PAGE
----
While Rigoberto Uran and Sep Vanmarcke lead Cannondale-Drapac in Tuscany's Strade Bianche on Saturday, Pierre Rolland will be in France preparing to lead a young eight-rider squad into Paris-Nice starting Sunday in Bois-d'Arcy.
Noticeably absent from the team's start list for either race is Andrew Talansky, the 28-year-old American whose last race was in September at the Vuelta a Espana, where he finished fifth.
Talansky, who broke his thumb on Christmas Eve, was on the provisional start list posted by the race last week, but he was not on the roster Cannondale sent to the media on Thursday.
Team spokesman Matthew Beaudin said Talansky was not injured and is at home in California. In a December interview with Cyclingnews, Talansky said his wife was expecting their first child in February.
In Talansky's absence, Rolland will pick up the leadership role in his home race, while younger riders like Joe Dombrowski and Davide Formolo will have free rein to go for their own GC results.
"We have a young team that is full of talent," said team director Charly Wegelius. "This will be an exciting opportunity for many of them to push themselves without the constraints of working for fixed leaders. I hope the riders will take advantage of that and put on an exciting show."
Joining Rolland, Dombrowski and Formolo in France will be Lawson Craddock, Kristijan Koren, Tom-Jelte Slagter, Davide Villella and Mike Woods.
Koren has the most race days this season from the Paris-Nice group, having started at Ruta del Sol in mid-February and then racing Omloop Het Nieuwsblad and Kuurne-Brussel-Kuurne last weekend.
Slagter and Woods have been on break since starting their season in January at the Tour Down Under and Cadel Evans Great Ocean Road Race, while Rolland last raced at the Ruta. Craddock and Formolo are coming off the Vuelta a Valenciana early last month, while Villella was in Portugal at the Volta ao Algarve.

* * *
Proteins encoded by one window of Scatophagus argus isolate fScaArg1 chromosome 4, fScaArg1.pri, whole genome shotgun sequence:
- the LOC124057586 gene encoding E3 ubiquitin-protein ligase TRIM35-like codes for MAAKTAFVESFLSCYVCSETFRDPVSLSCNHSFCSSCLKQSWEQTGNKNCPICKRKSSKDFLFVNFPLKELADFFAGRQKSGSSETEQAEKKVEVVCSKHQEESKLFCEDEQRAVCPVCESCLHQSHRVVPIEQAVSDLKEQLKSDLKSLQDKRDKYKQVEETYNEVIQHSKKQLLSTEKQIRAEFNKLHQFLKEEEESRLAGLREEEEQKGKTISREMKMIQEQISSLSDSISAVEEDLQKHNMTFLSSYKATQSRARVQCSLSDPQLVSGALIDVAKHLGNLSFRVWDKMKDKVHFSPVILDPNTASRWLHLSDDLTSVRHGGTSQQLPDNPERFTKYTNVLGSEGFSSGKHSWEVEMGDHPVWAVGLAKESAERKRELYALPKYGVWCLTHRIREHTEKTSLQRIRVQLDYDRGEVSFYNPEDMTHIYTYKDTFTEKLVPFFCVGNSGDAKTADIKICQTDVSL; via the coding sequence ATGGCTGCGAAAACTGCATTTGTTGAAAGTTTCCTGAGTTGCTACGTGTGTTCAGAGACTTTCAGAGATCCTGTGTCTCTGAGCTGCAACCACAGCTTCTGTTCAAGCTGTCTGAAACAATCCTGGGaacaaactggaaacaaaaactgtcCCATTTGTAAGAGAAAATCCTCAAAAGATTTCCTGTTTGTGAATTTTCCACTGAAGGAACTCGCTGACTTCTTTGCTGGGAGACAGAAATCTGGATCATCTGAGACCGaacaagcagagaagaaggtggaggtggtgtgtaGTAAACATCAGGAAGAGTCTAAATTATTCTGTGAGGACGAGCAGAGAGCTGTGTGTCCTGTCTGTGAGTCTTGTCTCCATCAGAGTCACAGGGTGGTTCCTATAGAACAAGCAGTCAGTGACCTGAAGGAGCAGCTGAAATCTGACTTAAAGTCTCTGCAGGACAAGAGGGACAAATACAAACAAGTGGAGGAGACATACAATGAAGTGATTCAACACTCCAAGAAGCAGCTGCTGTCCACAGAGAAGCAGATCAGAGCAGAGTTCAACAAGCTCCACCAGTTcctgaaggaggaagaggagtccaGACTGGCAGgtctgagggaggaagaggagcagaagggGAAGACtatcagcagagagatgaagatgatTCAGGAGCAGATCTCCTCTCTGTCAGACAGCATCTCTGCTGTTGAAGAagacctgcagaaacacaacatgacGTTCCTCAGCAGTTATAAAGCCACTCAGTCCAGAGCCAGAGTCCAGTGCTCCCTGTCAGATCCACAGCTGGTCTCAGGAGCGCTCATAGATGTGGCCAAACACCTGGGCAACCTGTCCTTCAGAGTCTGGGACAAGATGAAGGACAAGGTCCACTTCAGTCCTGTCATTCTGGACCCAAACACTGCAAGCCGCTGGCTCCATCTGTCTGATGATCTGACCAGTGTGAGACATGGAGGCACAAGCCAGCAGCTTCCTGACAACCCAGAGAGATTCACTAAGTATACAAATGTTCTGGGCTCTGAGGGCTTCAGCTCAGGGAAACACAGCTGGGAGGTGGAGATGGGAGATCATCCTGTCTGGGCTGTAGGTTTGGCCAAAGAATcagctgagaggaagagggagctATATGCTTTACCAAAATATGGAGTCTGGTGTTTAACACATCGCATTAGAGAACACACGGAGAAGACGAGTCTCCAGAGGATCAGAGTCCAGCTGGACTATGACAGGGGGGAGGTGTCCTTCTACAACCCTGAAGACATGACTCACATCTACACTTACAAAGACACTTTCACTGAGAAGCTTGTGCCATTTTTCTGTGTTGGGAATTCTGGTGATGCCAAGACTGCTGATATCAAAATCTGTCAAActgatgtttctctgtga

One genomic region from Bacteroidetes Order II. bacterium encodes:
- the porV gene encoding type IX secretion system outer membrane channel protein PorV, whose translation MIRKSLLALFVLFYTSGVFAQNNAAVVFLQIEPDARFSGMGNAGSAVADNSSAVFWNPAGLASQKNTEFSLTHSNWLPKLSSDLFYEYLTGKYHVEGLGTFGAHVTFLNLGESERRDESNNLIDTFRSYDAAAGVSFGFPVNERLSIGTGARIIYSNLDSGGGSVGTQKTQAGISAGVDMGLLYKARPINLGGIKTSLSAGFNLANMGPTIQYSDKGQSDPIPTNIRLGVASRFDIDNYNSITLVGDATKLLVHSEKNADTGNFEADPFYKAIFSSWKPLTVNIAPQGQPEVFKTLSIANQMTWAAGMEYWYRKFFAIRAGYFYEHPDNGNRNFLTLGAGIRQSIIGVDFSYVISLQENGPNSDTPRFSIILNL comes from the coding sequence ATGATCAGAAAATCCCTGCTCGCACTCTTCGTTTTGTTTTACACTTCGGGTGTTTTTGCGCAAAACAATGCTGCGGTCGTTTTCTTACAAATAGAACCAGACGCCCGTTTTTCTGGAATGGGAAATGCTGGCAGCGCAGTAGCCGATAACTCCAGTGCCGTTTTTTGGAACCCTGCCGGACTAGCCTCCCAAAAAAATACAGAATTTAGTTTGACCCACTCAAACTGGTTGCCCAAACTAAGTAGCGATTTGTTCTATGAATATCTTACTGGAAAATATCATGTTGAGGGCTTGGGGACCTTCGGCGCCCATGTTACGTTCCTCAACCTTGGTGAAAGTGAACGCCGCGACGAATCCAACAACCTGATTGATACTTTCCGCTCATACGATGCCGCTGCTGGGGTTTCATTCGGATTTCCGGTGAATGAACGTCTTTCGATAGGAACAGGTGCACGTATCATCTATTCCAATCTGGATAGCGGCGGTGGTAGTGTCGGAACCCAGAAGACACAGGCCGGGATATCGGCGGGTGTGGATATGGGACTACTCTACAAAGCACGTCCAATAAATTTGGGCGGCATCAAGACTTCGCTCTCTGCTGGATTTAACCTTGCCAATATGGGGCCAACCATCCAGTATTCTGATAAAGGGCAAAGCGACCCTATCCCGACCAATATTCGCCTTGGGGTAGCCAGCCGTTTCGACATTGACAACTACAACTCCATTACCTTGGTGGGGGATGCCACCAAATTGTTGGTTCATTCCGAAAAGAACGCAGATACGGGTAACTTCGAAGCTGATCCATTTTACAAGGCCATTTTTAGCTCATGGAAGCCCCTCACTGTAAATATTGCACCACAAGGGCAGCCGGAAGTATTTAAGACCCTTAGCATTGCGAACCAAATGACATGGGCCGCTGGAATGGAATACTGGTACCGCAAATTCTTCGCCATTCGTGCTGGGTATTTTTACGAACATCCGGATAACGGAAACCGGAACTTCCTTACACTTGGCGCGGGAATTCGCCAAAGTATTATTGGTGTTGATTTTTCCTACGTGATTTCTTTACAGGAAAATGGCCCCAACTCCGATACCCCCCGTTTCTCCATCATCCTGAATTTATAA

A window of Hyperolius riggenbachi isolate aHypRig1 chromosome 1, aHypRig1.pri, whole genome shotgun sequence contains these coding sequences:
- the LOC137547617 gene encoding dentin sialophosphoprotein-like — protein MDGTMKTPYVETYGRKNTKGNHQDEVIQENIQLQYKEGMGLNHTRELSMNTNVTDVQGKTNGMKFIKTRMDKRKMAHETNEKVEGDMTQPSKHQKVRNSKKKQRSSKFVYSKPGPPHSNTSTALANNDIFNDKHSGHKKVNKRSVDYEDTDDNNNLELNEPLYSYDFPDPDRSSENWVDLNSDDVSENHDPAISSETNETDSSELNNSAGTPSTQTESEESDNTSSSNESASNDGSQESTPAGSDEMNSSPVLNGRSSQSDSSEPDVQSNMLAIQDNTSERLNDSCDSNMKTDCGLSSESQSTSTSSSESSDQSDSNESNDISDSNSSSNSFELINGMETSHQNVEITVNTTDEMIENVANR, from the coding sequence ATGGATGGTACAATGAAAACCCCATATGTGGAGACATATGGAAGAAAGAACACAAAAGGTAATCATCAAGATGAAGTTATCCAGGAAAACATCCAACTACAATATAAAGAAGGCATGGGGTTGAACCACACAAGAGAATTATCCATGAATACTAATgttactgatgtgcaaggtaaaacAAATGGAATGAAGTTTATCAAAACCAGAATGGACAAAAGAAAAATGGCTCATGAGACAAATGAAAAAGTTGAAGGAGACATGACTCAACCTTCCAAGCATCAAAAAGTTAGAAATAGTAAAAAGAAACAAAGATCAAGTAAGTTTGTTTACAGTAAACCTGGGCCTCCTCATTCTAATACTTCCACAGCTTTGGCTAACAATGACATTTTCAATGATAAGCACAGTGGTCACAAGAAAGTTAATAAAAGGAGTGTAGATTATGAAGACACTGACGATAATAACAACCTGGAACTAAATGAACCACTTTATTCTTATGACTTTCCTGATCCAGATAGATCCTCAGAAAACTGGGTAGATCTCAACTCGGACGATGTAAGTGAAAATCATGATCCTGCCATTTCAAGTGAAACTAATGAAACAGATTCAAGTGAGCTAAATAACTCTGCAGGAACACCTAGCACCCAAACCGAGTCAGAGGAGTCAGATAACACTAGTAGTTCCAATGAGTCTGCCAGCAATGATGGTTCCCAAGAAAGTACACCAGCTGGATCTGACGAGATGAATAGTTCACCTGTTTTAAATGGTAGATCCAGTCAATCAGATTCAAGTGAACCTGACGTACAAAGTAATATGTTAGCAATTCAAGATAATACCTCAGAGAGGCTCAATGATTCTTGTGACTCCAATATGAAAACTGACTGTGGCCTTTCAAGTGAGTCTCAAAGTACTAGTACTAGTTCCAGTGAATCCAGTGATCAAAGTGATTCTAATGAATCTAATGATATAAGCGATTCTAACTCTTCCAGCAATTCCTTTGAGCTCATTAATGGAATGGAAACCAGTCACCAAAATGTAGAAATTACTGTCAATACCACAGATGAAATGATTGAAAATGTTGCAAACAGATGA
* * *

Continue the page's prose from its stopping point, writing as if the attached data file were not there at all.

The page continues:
Dombrowski is the only rider on the roster who will be making his 2017 debut.
"I'm ready to race again," said the 25-year-old American. "I haven't yet this year, so there's always that first-race question mark. The team looks really strong. We have a number of guys that could have the chance to win a stage and potentially finish up on general classification as well."
Dombrowski will also be making his career debut in Paris-Nice after having lived for years in the French town where the race finishes.
"I'm excited for it," he said. "I've never done Paris-Nice before, but I've lived here every season since I turned professional, so I know the roads really well. I think I know every square inch of the final stage, and I can see the finish of the final stage from my living room. I'm excited to walk home from the bus."
The 2017 edition of Paris-Nice starts March 5 with a 148.5km stage that will likely go to the sprinters. After several opening opportunities for the fast men, the 14.5km individual time trial on stage 4 leads into a closing weekend that will decide the general classification, with three category 1 climbs on both Friday and Saturday, and five categorised climbs in Sunday's finale.
"[This year's] Paris-Nice has an interesting route, with no prologue and an individual time trial that will be hard to interpret," Wegelius said. "The last three days will offer especially exciting racing. As always the mood of the weather can influence this race greatly."
Cannondale-Drapac for Paris-Nice: Lawson Craddock, Joe Dombrowski, Davide Formolo, Kristijan Koren, Pierre Rolland, Tom-Jelte Slagter, Davide Villella, Mike Woods
Thank you for signing up to Cycling News. You will receive a verification email shortly.
There was a problem. Please refresh the page and try again.